Businesses get work done with fewer staffers
By Joyce M. Rosenberg
AP Business Writer
NEW YORK (AP) — Using technology to run her practice lets defense attorney Susan Williams give clients the time and attention they need.
Williams decided years ago she didn’t want a large staff that would require her to increase her caseload simply to have the money to pay her employees. She has one part-time assistant and uses software for tasks like scheduling and sharing documents with clients.
“I never want to have a practice where people feel like their lawyer is being spread too thin,” says Williams, who is based in Charleston, South Carolina.
Small business owners who want or need to limit hiring have developed strategies that allow them to work more cheaply. Many have embraced software and apps that do administrative tasks, make manufacturing more efficient or provide quick customer service. Many owners use freelancers or independent contractors rather than employees; companies save money on employment costs, and also have more flexibility when they need specific talents or expertise for a project.
These trends have contributed to the often erratic pace of small business hiring since the Great Recession. Last week, payroll company ADP said its small business customers created 66,000 jobs in August. That was after adding just 1,000 in July and cutting 11,000 in June and 34,000 in May.
Williams uses technology to keep her overhead down, but her practice management software also makes communication with clients easier; it sends messages, shares documents and has a calendar that lets clients, witnesses and other attorneys know about court dates, meetings and other events.
Taking on more clients to pay for more staffers would detract from Williams’ ability to give each case the attention it needs.
“Clients are facing difficult, possibly life-altering scenarios with their case outcomes,” she says. “Quality is far more important than quantity when the stakes are this high.”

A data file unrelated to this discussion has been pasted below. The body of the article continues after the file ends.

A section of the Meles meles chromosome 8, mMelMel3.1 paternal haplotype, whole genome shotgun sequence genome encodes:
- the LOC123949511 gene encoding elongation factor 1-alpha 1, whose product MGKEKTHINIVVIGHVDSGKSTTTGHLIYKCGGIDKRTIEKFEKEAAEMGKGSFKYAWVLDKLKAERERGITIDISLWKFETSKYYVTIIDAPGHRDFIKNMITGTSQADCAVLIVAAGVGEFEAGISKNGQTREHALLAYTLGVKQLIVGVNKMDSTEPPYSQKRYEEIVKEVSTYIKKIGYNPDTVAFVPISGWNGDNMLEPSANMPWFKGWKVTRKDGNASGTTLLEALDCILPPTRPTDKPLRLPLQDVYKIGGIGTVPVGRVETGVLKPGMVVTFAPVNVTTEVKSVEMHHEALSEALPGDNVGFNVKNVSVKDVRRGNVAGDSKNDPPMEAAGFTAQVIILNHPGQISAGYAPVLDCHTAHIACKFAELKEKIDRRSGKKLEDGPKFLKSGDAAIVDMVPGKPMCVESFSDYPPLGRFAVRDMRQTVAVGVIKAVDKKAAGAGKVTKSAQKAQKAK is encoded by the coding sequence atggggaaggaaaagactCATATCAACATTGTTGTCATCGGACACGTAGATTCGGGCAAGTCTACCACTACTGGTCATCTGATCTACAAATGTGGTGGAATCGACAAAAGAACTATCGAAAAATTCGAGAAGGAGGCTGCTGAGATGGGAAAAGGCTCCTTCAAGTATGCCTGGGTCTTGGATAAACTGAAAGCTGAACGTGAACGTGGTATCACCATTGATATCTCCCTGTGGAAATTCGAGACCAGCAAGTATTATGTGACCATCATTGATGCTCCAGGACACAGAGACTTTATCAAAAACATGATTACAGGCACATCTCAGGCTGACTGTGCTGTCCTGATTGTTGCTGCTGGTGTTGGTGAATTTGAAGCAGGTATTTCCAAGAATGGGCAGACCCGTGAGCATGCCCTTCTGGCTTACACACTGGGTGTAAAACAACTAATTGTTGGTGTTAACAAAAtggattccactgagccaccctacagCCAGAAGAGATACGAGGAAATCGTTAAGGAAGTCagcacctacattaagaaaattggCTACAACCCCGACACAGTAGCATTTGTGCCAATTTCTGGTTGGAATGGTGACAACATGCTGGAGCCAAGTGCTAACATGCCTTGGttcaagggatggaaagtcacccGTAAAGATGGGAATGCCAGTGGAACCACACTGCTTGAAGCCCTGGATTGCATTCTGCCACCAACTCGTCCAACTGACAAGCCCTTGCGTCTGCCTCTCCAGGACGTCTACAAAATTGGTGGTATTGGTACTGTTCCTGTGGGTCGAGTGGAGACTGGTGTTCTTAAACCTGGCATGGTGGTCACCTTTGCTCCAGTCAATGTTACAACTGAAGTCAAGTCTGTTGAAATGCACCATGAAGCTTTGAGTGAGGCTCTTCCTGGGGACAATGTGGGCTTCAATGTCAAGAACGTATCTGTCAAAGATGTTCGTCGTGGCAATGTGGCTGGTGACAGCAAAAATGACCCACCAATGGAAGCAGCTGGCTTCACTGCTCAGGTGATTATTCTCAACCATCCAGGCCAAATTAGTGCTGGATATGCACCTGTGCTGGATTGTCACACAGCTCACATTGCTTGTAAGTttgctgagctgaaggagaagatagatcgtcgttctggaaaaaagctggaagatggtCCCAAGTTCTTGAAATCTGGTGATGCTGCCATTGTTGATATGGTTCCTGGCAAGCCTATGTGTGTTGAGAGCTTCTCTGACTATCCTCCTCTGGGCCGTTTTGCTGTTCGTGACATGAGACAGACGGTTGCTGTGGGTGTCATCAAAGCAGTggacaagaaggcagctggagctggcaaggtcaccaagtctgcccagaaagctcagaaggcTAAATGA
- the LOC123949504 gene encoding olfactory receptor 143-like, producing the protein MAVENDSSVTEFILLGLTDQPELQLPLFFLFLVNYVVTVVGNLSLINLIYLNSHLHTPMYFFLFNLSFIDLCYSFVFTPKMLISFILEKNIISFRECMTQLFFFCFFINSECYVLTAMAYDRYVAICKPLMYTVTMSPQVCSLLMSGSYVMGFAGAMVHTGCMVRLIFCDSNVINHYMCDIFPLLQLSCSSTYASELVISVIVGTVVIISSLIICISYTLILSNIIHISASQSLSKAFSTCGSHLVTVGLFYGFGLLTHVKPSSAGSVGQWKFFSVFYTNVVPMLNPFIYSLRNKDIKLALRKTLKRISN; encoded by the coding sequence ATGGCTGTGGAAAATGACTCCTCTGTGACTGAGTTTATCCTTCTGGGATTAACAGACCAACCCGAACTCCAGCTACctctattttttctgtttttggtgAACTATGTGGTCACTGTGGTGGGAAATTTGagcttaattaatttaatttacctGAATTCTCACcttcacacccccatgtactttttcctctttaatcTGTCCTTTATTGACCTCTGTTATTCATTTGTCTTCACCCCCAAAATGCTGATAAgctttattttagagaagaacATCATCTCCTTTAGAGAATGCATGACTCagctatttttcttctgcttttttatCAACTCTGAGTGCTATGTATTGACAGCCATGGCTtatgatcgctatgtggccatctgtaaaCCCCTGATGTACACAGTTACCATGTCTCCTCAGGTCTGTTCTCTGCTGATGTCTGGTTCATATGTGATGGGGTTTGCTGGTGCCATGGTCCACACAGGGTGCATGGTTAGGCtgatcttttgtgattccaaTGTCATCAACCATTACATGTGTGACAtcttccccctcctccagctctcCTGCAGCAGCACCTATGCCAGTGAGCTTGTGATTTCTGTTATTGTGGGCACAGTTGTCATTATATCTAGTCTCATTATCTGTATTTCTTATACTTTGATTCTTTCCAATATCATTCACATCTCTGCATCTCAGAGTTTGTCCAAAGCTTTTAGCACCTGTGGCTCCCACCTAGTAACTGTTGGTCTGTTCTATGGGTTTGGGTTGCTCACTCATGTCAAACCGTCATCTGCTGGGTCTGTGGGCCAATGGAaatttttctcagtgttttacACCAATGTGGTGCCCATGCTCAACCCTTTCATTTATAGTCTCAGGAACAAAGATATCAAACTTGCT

Expect small businesses to keep automating. A report from the Brookings Institution released in January said that approximately 36 million people, or a quarter of the current U.S. workforce, could see the majority of their work done by machines that use current technology.
The savings at any company depends on how much it pays staffers. Office workers, for example, earned a median salary of $32,730 last year, according to the Labor Department. Add in expenses including benefits, payroll taxes and state-mandated costs like workers compensation insurance, and it’s a considerable expense for a small business.
Money and efficiency aren’t the only factors when owners rely on technology rather than humans. Not all business owners have the time or inclination to be managers. Moreover, some find that with a larger staff they have less flexibility when it comes to saying yes or no to new business; they must bring in revenue so they can pay employees.
At some companies, the transition has occurred as technology has changed how society works. Tom Nardone’s company used to have two or three customer service people to answer the phones, take orders and field questions. But most customers now prefer to buy online and use email for questions and requests. Nardone, president of BulletSafe Bulletproof Vests, needs just one customer service staffer, and because technology has freed up his time, he can focus more on prospecting for new business.
“We do more trade shows. We went from six a year to now 13 or 14 a year,” says Nardone.